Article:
Another love letter to journalism also opens Friday, "Spotlight," the star-studded bigger budget feature about the Boston Globe's investigative series that exposed the priest pedophilia scandal and cover-up perpetrated by the Catholic Church in Boston and, ultimately, internationally. The film centers on the investigation begun at the Globe in 2001 when editor Marty Baron, formerly of the LA Times, New York Times, Miami Herald and currently the executive editor of the Washington Post, arrived at the Globe and with an outsider's perspective, was able to guide his staff through an investigation into allegations of abuse that had been ignored for years. The Globe's work won the newspaper a Pulitzer Prize.
A paean to the very old-school ethic of knocking on doors, searching records for paper trails, reading microfilmed archives and old clips, this film could very well be the shot in the arm that journalism needs right now. Just as "All the President's Men" caused a jump in journalism school enrollment when it showcased the work done by Carl Bernstein and Bob Woodward at the Washington Post as they, along with Deep Throat, launched an investigation that ultimately brought down Nixon and 40 of his aides for the Watergate break-in and cover-up in 1972, the heroes in "Spotlight" responsible for speaking truth to power--and in Boston nothing was more powerful or entrenched than the Catholic Church--are the journalists committed to exposing the tragic truth. The film keeps you on the edge of your seat.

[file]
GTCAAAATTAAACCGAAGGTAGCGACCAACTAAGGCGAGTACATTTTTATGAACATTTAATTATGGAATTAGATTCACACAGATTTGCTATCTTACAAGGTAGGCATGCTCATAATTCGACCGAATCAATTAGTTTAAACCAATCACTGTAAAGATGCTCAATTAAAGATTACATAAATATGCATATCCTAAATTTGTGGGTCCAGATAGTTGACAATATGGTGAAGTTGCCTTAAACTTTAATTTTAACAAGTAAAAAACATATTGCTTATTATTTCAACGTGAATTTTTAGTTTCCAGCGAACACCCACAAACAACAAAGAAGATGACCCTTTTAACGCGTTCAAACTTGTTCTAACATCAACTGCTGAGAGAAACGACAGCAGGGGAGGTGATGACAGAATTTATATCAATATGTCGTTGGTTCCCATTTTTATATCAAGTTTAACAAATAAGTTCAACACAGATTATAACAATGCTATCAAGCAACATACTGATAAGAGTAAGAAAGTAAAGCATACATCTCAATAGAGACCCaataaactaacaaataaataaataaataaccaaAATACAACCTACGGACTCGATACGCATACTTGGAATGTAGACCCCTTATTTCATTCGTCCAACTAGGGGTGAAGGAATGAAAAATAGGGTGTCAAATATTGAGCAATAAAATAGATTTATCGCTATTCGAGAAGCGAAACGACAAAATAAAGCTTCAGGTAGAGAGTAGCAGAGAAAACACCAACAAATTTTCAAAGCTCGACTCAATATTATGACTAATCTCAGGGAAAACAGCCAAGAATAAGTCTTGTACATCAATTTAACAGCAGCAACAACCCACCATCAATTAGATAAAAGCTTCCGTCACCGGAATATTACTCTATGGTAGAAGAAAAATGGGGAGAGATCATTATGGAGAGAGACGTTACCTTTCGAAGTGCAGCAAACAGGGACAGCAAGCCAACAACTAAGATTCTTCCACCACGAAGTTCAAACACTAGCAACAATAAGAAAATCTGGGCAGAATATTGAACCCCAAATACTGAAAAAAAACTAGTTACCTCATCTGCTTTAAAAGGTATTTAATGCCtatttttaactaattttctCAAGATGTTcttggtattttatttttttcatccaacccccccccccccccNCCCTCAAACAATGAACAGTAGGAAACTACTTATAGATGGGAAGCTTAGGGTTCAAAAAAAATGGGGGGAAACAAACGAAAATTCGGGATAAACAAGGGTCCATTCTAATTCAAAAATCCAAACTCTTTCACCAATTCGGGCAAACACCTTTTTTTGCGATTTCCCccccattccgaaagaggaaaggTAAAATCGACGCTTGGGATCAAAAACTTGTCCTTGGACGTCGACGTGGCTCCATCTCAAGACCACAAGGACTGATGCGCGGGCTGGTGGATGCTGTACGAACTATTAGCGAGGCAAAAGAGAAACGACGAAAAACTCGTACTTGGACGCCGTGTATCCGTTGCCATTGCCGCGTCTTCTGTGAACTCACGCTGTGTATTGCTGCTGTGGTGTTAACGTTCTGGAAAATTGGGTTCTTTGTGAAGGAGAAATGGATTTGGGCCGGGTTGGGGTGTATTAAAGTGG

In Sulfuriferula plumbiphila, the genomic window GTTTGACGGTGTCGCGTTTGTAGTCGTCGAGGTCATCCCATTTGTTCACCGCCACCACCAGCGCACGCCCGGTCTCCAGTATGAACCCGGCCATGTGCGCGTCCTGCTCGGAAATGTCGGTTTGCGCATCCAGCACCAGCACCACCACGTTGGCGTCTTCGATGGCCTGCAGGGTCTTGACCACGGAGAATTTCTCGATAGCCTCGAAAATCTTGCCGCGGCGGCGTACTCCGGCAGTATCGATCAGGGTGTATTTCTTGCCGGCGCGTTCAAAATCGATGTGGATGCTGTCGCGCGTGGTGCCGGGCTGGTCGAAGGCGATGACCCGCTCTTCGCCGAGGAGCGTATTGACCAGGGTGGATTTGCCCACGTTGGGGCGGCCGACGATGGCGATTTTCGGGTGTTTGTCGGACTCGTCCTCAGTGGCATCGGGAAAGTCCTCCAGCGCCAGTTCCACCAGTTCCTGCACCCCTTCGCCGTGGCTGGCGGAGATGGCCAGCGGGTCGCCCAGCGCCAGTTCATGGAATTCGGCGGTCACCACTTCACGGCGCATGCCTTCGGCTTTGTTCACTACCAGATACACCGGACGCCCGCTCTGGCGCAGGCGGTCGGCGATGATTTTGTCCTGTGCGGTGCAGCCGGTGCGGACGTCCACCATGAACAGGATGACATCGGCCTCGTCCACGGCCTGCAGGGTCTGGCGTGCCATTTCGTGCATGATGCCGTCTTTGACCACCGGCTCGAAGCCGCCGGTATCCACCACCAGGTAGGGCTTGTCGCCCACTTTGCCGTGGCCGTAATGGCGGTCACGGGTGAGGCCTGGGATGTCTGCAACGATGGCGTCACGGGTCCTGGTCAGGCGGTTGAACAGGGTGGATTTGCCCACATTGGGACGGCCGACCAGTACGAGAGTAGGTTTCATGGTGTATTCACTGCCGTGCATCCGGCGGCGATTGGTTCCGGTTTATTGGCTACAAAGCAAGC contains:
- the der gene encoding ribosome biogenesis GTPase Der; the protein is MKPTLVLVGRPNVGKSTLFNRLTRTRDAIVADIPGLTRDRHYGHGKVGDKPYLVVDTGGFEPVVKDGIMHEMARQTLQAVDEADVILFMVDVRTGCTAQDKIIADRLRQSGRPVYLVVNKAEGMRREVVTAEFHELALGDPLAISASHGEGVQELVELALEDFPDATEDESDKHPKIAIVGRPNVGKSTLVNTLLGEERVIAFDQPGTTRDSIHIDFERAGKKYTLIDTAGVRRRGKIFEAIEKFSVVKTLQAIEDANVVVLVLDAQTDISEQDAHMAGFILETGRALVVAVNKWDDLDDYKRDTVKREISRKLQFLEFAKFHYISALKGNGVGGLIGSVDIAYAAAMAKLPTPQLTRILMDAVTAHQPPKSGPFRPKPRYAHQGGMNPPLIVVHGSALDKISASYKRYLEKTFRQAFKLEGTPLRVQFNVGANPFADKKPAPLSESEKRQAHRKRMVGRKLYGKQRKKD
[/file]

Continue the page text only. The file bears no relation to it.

These two films are my kind of superhero movies.